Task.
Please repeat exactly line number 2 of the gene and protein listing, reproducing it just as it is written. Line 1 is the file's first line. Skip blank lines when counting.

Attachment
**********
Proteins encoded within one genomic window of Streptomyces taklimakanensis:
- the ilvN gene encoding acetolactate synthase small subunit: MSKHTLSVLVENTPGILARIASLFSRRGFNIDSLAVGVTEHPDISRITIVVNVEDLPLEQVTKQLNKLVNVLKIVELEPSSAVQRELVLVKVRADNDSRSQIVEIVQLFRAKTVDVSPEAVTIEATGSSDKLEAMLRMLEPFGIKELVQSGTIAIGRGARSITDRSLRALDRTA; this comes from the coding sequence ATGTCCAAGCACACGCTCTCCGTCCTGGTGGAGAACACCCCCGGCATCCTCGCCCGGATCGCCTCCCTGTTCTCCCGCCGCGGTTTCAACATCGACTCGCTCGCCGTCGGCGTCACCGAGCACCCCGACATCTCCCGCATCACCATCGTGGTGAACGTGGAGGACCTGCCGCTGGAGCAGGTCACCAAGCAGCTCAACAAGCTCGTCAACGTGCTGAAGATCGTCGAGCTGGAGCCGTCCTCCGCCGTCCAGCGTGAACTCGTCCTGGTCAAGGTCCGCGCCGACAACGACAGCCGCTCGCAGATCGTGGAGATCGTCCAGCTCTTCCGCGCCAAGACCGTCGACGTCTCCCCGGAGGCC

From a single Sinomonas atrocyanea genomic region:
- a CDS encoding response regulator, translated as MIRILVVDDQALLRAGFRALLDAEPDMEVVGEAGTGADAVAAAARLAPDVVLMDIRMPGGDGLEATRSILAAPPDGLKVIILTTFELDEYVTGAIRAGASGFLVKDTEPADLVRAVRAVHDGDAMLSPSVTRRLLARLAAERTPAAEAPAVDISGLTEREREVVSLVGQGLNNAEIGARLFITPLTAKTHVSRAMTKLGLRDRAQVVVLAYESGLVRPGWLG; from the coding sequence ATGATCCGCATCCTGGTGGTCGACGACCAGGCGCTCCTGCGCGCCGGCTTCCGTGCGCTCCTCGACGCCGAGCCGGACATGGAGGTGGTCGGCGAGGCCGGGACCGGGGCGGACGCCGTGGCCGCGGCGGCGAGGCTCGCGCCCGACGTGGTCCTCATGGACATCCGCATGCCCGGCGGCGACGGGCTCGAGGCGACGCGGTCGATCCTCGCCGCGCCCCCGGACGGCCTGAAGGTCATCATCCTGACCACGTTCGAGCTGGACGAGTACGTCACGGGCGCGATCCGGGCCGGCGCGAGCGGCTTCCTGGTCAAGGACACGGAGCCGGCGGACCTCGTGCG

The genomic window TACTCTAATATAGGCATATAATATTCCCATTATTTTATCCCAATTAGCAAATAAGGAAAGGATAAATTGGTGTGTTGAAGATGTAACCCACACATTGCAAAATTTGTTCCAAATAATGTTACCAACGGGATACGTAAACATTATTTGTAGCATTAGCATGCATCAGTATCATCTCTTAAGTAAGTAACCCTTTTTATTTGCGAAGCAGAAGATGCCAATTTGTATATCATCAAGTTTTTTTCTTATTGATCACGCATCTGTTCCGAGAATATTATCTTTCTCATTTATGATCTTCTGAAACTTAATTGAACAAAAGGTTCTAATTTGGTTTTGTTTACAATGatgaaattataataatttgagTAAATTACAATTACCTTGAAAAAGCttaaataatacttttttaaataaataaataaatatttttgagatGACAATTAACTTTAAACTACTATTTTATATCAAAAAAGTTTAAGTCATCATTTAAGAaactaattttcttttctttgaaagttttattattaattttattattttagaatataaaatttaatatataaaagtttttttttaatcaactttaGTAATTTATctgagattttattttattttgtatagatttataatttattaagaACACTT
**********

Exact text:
- the ilvN gene encoding acetolactate synthase small subunit: MSKHTLSVLVENTPGILARIASLFSRRGFNIDSLAVGVTEHPDISRITIVVNVEDLPLEQVTKQLNKLVNVLKIVELEPSSAVQRELVLVKVRADNDSRSQIVEIVQLFRAKTVDVSPEAVTIEATGSSDKLEAMLRMLEPFGIKELVQSGTIAIGRGARSITDRSLRALDRTA; this comes from the coding sequence ATGTCCAAGCACACGCTCTCCGTCCTGGTGGAGAACACCCCCGGCATCCTCGCCCGGATCGCCTCCCTGTTCTCCCGCCGCGGTTTCAACATCGACTCGCTCGCCGTCGGCGTCACCGAGCACCCCGACATCTCCCGCATCACCATCGTGGTGAACGTGGAGGACCTGCCGCTGGAGCAGGTCACCAAGCAGCTCAACAAGCTCGTCAACGTGCTGAAGATCGTCGAGCTGGAGCCGTCCTCCGCCGTCCAGCGTGAACTCGTCCTGGTCAAGGTCCGCGCCGACAACGACAGCCGCTCGCAGATCGTGGAGATCGTCCAGCTCTTCCGCGCCAAGACCGTCGACGTCTCCCCGGAGGCC